While many employers are including wearable devices in their wellness programs to encourage employees to track their health outcomes, one technology giant was granted two patents at the end of January for wearable tracking systems that monitor employee performance.
The devices aren’t yet in use by the technology giant, but if they’re implemented, warehouse employees would wear wristbands that communicate with transducers near inventory bins through ultrasonic sound pulses, while a separate unit would monitor how they perform their assigned tasks.
“From an employer perspective, I think the value proposition is pretty obvious,” says Jeff Moir, national human capital leader at Deloitte Canada. He notes wearable monitoring devices can help management gather performance data to improve efficiency and safety.
Indeed, Deloitte Canada has successfully used wearables within its own workforce. Before renovating its offices across the country, the company piloted a new workspace in Saint John, N.B. Employees were fitted with tracking devices on a lanyard to help determine whether the new spaces actually improved collaboration, which was the goal. Sensors on the device noted who each employee spoke to, where in the office they went and even the emotion in their voice, though they didn’t track the specific words.
“The response that we got from employees was unanimously everyone was excited to be part of the pilot,” says Moir, adding that employees could choose to opt out.
Such tracking can be helpful from an inventory management perspective, but “from a morale standpoint, it might have a [negative] effect,” says Jenny Simpson, a senior consultant at Bromelin HR Consulting in Toronto. “People don’t want micromanaging. People want to be empowered.”
Legally, employers can set targets for workers’ production levels, and can discipline or terminate employees who don’t meet those targets, says Melanie McNaught, partner at Filion Wakely Thorup Angeletti LLP in Toronto. But “the fact that [a company is] using a privacy-invasive technology to do that might make it more difficult. For instance, a labour arbitrator might find the evidence from these wristbands is not admissible, for instance, and then it would be harder to prove the person wasn’t working as efficiently.”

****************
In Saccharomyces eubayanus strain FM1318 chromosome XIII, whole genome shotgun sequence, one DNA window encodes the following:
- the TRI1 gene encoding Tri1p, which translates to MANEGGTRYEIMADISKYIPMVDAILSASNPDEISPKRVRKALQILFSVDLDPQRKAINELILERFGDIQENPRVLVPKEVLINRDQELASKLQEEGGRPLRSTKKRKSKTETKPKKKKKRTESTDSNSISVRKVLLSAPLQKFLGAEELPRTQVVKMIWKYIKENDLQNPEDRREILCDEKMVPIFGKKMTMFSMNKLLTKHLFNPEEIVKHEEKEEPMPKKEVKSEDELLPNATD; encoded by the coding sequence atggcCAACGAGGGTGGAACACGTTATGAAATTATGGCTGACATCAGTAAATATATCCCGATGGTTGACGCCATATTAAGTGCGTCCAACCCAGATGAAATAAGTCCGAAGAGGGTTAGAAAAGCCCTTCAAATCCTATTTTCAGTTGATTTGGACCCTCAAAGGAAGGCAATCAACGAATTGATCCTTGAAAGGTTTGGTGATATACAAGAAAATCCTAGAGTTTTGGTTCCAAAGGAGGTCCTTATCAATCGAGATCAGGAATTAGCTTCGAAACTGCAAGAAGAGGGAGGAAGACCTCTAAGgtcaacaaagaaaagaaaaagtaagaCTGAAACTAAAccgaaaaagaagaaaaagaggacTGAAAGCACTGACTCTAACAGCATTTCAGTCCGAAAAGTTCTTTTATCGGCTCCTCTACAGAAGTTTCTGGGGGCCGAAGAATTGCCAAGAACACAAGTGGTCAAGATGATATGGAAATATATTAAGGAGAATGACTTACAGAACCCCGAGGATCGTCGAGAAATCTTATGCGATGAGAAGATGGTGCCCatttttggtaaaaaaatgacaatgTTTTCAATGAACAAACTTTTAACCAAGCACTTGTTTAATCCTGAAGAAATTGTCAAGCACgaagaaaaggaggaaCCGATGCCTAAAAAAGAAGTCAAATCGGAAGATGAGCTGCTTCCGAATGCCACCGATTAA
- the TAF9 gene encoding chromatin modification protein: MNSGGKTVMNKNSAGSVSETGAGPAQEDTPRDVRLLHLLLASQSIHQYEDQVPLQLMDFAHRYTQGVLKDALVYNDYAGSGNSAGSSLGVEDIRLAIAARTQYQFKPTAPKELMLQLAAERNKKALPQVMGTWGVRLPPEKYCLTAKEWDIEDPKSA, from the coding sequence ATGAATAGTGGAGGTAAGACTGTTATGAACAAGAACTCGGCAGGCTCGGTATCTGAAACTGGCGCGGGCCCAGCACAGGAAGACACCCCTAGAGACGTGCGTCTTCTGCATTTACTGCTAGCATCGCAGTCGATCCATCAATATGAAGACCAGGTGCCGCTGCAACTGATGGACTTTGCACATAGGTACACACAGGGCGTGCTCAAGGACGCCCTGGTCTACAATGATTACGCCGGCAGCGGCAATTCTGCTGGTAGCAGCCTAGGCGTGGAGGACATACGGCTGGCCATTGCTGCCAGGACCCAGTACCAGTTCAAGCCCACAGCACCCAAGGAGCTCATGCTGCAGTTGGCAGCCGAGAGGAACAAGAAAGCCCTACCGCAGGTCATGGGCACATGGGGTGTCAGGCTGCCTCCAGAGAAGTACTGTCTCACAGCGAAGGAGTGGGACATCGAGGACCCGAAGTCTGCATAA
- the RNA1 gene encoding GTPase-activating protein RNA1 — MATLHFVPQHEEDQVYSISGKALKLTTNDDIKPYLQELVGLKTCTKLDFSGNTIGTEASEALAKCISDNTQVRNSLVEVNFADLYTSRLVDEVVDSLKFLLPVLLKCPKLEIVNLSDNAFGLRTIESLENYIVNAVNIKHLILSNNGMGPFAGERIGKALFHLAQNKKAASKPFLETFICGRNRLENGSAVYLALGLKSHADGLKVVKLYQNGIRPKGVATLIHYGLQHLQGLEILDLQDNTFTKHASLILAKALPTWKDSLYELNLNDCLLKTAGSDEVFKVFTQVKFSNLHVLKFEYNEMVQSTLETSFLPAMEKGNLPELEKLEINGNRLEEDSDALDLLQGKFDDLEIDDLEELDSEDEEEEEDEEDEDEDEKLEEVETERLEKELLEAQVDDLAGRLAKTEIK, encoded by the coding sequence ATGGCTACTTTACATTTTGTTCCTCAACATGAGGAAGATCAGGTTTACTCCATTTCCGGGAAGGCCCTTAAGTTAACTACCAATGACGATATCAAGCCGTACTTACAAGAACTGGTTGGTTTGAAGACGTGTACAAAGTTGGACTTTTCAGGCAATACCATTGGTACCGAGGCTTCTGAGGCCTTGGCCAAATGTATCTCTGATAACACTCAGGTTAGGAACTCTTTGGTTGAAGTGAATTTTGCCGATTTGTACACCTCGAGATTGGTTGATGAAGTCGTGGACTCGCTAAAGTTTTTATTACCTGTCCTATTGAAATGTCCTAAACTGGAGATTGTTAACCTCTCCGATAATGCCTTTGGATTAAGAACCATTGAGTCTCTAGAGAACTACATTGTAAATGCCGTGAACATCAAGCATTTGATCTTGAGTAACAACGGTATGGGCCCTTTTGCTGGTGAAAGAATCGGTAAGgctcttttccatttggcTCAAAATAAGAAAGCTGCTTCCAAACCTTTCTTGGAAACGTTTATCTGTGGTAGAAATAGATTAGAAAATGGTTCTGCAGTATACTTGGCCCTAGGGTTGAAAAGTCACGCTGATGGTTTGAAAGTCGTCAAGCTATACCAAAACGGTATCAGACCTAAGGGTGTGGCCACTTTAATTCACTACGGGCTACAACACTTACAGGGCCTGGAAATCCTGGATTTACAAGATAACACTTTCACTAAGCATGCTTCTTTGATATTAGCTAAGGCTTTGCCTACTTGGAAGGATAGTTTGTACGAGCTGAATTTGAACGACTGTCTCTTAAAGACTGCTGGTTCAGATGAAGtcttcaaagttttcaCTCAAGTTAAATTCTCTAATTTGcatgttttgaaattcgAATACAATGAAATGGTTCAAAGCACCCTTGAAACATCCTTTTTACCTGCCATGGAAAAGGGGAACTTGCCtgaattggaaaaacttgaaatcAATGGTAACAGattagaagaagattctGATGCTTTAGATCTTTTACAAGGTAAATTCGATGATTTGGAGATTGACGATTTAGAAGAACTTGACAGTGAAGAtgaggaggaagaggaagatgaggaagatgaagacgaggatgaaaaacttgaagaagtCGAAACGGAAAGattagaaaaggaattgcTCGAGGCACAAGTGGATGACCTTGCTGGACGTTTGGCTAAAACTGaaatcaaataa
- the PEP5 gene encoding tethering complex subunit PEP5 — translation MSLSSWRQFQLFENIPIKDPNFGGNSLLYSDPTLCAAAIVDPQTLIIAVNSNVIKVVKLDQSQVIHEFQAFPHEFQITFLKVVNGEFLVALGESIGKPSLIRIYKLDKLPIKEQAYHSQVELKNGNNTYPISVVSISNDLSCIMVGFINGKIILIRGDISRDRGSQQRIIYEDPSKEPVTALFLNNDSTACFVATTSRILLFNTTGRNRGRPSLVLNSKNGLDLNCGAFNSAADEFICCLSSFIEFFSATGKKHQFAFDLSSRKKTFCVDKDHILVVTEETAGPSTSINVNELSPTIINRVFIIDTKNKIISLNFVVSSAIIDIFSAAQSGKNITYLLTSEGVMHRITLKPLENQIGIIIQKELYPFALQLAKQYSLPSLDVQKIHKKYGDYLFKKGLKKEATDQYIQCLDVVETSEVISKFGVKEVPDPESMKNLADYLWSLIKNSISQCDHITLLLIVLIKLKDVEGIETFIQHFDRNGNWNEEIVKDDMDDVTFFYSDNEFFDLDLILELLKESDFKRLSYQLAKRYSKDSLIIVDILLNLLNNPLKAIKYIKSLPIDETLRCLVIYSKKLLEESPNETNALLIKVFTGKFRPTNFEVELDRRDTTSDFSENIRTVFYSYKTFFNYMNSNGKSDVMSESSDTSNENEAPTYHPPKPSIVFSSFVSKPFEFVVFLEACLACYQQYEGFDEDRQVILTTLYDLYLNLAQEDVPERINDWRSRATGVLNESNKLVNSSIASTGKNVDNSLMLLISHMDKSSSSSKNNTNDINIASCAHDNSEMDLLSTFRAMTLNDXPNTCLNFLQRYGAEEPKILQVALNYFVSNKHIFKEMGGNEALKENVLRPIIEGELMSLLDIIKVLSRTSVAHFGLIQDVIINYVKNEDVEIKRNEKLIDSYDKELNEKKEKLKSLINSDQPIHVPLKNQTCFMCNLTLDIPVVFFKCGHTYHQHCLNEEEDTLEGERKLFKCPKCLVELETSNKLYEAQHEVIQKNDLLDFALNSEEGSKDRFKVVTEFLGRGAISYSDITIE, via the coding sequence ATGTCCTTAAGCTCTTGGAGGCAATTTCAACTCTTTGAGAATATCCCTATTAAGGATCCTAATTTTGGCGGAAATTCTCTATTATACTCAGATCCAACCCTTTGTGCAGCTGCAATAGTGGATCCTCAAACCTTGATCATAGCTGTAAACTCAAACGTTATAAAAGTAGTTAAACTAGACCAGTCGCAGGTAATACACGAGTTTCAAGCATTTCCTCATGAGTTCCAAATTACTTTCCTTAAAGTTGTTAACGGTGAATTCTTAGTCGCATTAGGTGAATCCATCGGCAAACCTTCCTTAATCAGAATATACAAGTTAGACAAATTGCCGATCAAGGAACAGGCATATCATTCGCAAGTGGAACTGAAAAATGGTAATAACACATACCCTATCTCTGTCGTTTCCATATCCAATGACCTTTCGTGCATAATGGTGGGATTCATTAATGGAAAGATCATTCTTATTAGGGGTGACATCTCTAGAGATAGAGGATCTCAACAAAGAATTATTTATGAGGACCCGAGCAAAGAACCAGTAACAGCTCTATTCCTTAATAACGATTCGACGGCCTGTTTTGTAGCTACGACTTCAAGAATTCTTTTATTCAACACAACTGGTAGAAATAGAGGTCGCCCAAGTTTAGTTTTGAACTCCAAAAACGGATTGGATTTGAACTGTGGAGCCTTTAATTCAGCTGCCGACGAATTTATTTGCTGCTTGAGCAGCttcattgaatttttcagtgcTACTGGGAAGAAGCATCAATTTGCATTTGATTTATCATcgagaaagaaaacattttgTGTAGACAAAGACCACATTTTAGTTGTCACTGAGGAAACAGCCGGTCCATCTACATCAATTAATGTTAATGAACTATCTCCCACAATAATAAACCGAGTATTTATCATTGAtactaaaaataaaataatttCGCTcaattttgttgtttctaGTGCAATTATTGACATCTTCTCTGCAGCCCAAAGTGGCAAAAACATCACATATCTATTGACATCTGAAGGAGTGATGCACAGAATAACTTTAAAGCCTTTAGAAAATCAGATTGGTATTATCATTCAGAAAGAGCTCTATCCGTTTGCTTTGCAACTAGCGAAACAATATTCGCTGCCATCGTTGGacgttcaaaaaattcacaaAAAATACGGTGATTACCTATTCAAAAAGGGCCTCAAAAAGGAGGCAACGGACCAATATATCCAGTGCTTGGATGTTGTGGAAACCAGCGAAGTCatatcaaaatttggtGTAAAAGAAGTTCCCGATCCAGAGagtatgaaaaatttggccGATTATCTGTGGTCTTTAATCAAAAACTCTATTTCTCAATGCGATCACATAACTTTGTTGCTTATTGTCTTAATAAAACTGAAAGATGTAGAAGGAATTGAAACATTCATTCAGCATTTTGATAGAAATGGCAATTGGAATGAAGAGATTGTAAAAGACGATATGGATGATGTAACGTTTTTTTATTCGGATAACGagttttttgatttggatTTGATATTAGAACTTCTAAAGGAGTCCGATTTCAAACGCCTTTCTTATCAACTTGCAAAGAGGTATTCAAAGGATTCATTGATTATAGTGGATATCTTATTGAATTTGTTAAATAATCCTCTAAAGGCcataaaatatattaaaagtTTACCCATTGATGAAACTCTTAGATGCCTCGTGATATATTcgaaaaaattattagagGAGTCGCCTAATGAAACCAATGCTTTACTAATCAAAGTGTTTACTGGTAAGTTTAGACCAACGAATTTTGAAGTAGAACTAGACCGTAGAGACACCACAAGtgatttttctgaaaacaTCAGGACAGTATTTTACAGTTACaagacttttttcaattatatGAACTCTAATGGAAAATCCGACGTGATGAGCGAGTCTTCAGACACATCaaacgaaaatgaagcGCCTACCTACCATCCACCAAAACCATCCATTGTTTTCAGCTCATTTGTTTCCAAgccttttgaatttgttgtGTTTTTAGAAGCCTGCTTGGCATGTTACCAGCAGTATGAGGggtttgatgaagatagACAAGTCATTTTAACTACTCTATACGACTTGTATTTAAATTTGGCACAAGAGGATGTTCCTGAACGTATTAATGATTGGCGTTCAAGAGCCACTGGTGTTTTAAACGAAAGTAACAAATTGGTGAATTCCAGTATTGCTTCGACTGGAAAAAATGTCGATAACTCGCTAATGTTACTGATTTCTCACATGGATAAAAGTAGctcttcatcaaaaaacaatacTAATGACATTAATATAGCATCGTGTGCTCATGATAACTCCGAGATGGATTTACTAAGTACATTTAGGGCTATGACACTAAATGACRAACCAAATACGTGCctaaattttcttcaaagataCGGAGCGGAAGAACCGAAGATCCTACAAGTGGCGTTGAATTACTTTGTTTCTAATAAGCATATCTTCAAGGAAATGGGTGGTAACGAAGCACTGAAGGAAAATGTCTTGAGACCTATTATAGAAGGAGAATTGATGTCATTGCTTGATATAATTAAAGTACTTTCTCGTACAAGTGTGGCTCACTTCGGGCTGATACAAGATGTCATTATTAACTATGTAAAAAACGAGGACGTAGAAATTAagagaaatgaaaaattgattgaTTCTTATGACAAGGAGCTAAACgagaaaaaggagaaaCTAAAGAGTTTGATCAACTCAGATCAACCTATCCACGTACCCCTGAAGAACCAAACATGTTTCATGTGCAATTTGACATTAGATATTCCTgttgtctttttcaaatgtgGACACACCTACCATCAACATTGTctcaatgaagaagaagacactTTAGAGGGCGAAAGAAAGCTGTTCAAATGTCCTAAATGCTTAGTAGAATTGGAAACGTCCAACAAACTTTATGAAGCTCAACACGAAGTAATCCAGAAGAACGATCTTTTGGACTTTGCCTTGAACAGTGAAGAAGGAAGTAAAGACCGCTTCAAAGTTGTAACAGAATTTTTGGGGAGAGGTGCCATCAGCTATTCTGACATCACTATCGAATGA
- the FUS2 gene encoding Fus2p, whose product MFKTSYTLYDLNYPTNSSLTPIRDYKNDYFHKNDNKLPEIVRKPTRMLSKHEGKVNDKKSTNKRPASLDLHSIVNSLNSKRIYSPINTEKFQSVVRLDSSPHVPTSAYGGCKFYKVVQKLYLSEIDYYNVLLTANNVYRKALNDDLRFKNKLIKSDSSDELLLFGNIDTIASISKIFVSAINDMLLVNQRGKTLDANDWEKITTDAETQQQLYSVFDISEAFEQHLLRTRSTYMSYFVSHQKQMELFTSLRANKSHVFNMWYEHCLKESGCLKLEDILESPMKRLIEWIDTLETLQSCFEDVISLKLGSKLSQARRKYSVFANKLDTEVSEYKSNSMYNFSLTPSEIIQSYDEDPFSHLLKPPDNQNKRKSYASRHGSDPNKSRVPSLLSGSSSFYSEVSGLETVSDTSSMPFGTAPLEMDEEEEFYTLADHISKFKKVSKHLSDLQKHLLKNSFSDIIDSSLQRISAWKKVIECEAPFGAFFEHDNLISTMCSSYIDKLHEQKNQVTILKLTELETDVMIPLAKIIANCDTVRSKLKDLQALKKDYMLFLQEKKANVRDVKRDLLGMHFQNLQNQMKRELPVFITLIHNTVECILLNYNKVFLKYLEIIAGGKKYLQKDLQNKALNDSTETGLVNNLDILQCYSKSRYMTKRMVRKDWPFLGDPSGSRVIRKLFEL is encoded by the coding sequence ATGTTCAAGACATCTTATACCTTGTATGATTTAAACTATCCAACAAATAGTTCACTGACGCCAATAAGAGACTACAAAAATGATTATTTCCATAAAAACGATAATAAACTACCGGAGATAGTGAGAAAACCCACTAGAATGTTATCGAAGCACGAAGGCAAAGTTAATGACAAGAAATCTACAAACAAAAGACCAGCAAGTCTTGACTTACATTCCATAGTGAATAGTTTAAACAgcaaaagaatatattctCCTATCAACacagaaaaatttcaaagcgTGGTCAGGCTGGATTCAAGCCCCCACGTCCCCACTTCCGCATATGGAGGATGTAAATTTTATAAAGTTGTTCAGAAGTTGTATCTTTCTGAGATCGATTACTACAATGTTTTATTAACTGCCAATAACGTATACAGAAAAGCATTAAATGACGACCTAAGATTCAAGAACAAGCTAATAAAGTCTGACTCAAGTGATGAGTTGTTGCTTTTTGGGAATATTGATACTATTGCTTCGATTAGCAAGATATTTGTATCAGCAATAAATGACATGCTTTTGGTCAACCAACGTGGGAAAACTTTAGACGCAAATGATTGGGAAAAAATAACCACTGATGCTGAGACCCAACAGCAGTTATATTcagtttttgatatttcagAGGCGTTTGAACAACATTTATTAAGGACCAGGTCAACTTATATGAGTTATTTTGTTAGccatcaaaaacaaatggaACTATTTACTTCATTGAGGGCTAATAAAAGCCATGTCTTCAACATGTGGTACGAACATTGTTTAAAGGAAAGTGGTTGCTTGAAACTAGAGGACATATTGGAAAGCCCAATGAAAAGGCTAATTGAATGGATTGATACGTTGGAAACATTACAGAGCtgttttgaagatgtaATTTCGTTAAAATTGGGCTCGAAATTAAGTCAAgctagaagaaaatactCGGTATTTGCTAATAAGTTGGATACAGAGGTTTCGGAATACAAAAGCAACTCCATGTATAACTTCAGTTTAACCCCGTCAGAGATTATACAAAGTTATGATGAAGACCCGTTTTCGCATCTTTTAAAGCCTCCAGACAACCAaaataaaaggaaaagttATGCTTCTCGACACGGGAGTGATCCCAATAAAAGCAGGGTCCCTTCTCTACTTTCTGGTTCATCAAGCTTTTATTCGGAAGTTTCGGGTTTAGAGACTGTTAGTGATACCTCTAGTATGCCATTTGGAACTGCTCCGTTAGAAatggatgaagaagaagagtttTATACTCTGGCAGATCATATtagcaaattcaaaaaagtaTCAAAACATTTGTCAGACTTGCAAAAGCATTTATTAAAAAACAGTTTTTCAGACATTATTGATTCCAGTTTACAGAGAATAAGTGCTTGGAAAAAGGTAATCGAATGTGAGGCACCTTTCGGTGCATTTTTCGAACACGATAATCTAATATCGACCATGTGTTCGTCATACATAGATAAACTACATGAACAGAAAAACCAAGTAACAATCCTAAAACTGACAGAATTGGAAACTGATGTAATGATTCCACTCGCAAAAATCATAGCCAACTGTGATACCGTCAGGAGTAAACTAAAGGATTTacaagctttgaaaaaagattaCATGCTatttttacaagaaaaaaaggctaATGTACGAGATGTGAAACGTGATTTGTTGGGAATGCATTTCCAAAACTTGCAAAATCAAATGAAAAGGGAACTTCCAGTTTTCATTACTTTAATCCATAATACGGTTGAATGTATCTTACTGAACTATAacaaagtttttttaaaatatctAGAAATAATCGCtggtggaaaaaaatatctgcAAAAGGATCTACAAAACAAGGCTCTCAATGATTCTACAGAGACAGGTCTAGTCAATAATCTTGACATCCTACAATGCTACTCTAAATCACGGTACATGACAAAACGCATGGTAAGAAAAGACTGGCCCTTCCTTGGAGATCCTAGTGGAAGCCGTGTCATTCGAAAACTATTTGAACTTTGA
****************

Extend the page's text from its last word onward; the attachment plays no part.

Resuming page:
In Canada, the Personal Information Protection and Electronic Documents Act only applies to federally regulated employers, and only British Columbia, Alberta and Quebec have passed similar legislation that applies to provincially regulated private-sector employers. If an employer in those provinces wanted to implement wearable trackers, it would need to demonstrate a reasonable purpose, says McNaught. Courts “frequently draw a distinction between monitoring for a legitimate business purpose like preventing theft versus monitoring for employee performance or conduct,” she adds.
Explaining the reasons for any new policy is key to employee buy-in, says Simpson. And Moir notes that in addition to being upfront with how companies are going to use data from the trackers, management needs to build trust with their workers by demonstrating it keeps promises and prioritizes employee interests.
Unions would likely grieve the implementation of these wearables on privacy grounds, but non-unionized employees in provinces without privacy legislation would face “an uphill battle,” says McNaught. They could sue for constructive dismissal, which implies the employer changed the terms of employment without their consent, thereby terminating the employment relationship.
Nevertheless, “if a [non-union] client of mine wanted to do this . . . I would advise against it because it’s the sort of thing that invites employees to bring in a union,” adds McNaught. “They feel that they’re being taken advantage of, that the employer is implementing rules that aren’t fair.”